AT&T files racketeering suit against MCI, Onvoy

The lawsuit doesn't specify the amount of damages being sought

AT&T Corp. has filed a lawsuit against MCI and Onvoy Inc., alleging that the two companies cost AT&T tens of millions of dollars by rerouting U.S. telephone calls through Canada in an effort to stick AT&T with termination charges.

The lawsuit, filed in the U.S. District Court for the Eastern District of Virginia yesterday, seeks damages from MCI and Onvoy for alleged violations of the U.S. Racketeer Influenced and Corrupt Organizations Act and other laws. AT&T alleges that Onvoy and MCI, officially known as WorldCom Inc., engaged in a scheme of rerouting calls originated by MCI customers onto AT&T's network, so that AT&T would have to pay local telephone carriers for the cost of completing those calls.

AT&T's lawsuit doesn't include a specific dollar amount because the company is still trying to determine the impact of the so-called Canadian Gateway Project, said Jim Byrnes, a spokesman for the company. But AT&T alleges that its losses are in the tens of millions of dollars since MCI filed for bankruptcy in July 2002. The lawsuit covers only the time since MCI filed for bankruptcy, because the company's finances before then are controlled by the bankruptcy judge, Byrnes said.

In late July, the U.S. attorney's office for the Southern District of New York disclosed that it was investigating MCI after AT&T and two other long-distance companies had accused MCI of using the rerouting practice since July 2001.

According to MCI, its internal review has found nothing wrong in its dealing with Onvoy, accused by AT&T of helping MCI reroute calls. "This is nothing more than AT&T trying to make headlines from something that is, at best, a commercial dispute that started weeks ago," MCI said in a statement. "We will continue to fully cooperate with the Department of Justice and its ongoing investigation."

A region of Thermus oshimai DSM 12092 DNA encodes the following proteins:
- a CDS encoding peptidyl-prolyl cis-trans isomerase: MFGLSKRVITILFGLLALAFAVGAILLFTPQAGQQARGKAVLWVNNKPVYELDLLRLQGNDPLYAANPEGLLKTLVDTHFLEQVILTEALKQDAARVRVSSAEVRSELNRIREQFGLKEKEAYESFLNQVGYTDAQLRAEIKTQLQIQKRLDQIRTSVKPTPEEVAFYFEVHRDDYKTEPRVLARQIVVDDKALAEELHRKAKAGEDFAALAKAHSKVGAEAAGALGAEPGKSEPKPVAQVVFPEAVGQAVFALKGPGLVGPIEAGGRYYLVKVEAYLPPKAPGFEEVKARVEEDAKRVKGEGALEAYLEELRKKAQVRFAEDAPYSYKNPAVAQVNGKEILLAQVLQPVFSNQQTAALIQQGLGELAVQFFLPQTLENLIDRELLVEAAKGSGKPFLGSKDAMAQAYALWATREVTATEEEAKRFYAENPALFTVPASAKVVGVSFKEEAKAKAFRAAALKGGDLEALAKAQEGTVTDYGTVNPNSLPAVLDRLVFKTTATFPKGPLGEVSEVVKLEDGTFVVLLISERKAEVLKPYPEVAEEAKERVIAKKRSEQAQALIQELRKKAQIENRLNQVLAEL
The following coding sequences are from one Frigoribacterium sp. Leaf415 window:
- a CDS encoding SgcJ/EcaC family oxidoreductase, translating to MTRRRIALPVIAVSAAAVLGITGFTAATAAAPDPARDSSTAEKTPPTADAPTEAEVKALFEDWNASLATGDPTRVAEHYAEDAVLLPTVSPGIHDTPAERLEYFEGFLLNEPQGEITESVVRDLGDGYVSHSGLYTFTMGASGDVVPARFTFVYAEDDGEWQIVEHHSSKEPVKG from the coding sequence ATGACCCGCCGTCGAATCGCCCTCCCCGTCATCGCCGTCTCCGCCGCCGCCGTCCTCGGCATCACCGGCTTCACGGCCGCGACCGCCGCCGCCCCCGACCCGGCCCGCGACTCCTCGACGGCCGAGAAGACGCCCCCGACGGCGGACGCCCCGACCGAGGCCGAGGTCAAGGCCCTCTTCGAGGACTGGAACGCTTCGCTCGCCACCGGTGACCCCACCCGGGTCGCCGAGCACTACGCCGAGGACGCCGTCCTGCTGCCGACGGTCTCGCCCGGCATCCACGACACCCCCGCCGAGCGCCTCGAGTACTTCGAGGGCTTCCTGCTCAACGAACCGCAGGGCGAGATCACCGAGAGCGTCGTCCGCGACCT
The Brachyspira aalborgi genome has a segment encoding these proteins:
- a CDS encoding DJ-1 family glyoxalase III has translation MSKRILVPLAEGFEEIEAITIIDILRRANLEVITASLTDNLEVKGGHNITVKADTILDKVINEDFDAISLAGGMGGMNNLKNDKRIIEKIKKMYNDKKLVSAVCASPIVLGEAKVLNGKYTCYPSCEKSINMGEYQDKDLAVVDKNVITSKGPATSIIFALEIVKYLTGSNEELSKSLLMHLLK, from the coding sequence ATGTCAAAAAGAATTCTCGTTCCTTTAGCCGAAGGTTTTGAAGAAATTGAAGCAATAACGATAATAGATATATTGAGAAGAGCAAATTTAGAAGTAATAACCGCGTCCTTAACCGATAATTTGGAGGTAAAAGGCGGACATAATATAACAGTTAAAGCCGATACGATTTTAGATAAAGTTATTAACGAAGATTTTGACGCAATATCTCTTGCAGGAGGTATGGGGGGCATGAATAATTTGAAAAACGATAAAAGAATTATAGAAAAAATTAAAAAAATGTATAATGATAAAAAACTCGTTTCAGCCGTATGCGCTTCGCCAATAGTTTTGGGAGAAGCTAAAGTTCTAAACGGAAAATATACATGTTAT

MCI has suggested that routing phone calls to take advantage of the cheapest line charges is a common practice in the telecommunications industry.

Minneapolis-based Onvoy expected the AT&T lawsuit as MCI heads into bankruptcy hearings starting Sept. 8, Janice Aune, Onvoy's CEO, said in a statement. The AT&T allegations will be dismissed, she said.

"The reality is that AT&T probably has more attorneys than we have employees," Aune said. "They can afford to tie this thing up in court for years. It is probably in their best competitive interest to do so."

In August, Onvoy announced that it had launched its own internal investigation. "Onvoy maintains its position that least-cost routing is a legal and commonplace practice," Aune said in a statement released Aug. 8.

AT&T's lawsuit alleges fraud, civil conspiracy, racketeering conspiracy and other claims through a pattern of mail and wire fraud. The conduct by MCI and Onvoy, AT&T said, isn't similar to legitimate routing practices used in the telecommunications industry. While legitimate routing allows long-distance carriers to get the lowest access fees knowingly offered by other carriers, MCI used deception to pass onto AT&T access fees that it should have paid, according to the AT&T statement.

"MCI improperly deceived AT&T into paying millions upon millions of dollars in terminating access costs that were rightfully MCI's obligation," the AT&T filing said.

AT&T said it is trying to protect the interests of its shareholders, who were "victims of this fraud," by filing the lawsuit. AT&T's lawsuit also accuses a number of other unknown telephone companies -- called "John Does 1-20" in the lawsuit -- of helping MCI reroute phone calls.

Copyright © 2003 IDG Communications, Inc.

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